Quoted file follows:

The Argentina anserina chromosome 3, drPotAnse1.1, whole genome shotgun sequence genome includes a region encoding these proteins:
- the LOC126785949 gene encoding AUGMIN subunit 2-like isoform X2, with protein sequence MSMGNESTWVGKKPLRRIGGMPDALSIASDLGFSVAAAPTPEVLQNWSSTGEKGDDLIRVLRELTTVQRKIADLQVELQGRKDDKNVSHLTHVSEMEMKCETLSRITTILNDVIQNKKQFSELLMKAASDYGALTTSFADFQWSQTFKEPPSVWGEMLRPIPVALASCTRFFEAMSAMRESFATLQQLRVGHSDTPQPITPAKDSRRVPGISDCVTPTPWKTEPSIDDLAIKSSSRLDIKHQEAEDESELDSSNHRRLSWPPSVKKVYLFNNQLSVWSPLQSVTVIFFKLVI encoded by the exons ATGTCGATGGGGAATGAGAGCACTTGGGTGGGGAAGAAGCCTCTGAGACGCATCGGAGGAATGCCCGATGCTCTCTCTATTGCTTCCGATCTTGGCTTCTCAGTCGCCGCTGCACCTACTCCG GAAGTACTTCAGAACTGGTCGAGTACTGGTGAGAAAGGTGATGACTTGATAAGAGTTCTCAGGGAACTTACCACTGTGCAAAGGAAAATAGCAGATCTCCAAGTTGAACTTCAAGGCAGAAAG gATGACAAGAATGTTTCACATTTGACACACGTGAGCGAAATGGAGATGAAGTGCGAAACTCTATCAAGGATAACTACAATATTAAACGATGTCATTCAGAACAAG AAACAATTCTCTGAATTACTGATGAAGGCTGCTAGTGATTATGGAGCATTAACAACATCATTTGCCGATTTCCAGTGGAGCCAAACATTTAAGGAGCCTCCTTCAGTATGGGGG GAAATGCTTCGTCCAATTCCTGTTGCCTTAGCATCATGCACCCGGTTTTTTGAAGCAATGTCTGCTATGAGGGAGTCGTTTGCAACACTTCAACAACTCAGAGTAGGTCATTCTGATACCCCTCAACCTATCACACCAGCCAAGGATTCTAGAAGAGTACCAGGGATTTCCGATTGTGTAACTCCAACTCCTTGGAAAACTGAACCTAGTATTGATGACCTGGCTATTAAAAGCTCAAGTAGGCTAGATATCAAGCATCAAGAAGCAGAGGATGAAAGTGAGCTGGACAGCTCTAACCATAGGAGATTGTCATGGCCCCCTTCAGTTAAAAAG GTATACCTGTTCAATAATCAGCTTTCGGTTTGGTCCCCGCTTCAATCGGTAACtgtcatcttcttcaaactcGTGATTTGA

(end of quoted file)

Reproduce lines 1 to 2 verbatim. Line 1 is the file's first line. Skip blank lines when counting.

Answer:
The Argentina anserina chromosome 3, drPotAnse1.1, whole genome shotgun sequence genome includes a region encoding these proteins:
- the LOC126785949 gene encoding AUGMIN subunit 2-like isoform X2, with protein sequence MSMGNESTWVGKKPLRRIGGMPDALSIASDLGFSVAAAPTPEVLQNWSSTGEKGDDLIRVLRELTTVQRKIADLQVELQGRKDDKNVSHLTHVSEMEMKCETLSRITTILNDVIQNKKQFSELLMKAASDYGALTTSFADFQWSQTFKEPPSVWGEMLRPIPVALASCTRFFEAMSAMRESFATLQQLRVGHSDTPQPITPAKDSRRVPGISDCVTPTPWKTEPSIDDLAIKSSSRLDIKHQEAEDESELDSSNHRRLSWPPSVKKVYLFNNQLSVWSPLQSVTVIFFKLVI encoded by the exons ATGTCGATGGGGAATGAGAGCACTTGGGTGGGGAAGAAGCCTCTGAGACGCATCGGAGGAATGCCCGATGCTCTCTCTATTGCTTCCGATCTTGGCTTCTCAGTCGCCGCTGCACCTACTCCG GAAGTACTTCAGAACTGGTCGAGTACTGGTGAGAAAGGTGATGACTTGATAAGAGTTCTCAGGGAACTTACCACTGTGCAAAGGAAAATAGCAGATCTCCAAGTTGAACTTCAAGGCAGAAAG gATGACAAGAATGTTTCACATTTGACACACGTGAGCGAAATGGAGATGAAGTGCGAAACTCTATCAAGGATAACTACAATATTAAACGATGTCATTCAGAACAAG AAACAATTCTCTGAATTACTGATGAAGGCTGCTAGTGATTATGGAGCATTAACAACATCATTTGCCGATTTCCAGTGGAGCCAAACATTTAAGGAGCCTCCTTCAGTATGGGGG GAAATGCTTCGTCCAATTCCTGTTGCCTTAGCATCATGCACCCGGTTTTTTGAAGCAATGTCTGCTATGAGGGAGTCGTTTGCAACACTTCAACAACTCAGAGTAGGTCATTCTGATACCCCTCAACCTATCACACCAGCCAAGGATTCTAGAAGAGTACCAGGGATTTCCGATTGTGTAACTCCAACTCCTTGGAAAACTGAACCTAGTATTGATGACCTGGCTATTAAAAGCTCAAGTAGGCTAGATATCAAGCATCAAGAAGCAGAGGATGAAAGTGAGCTGGACAGCTCTAACCATAGGAGATTGTCATGGCCCCCTTCAGTTAAAAAG GTATACCTGTTCAATAATCAGCTTTCGGTTTGGTCCCCGCTTCAATCGGTAACtgtcatcttcttcaaactcGTGATTTGA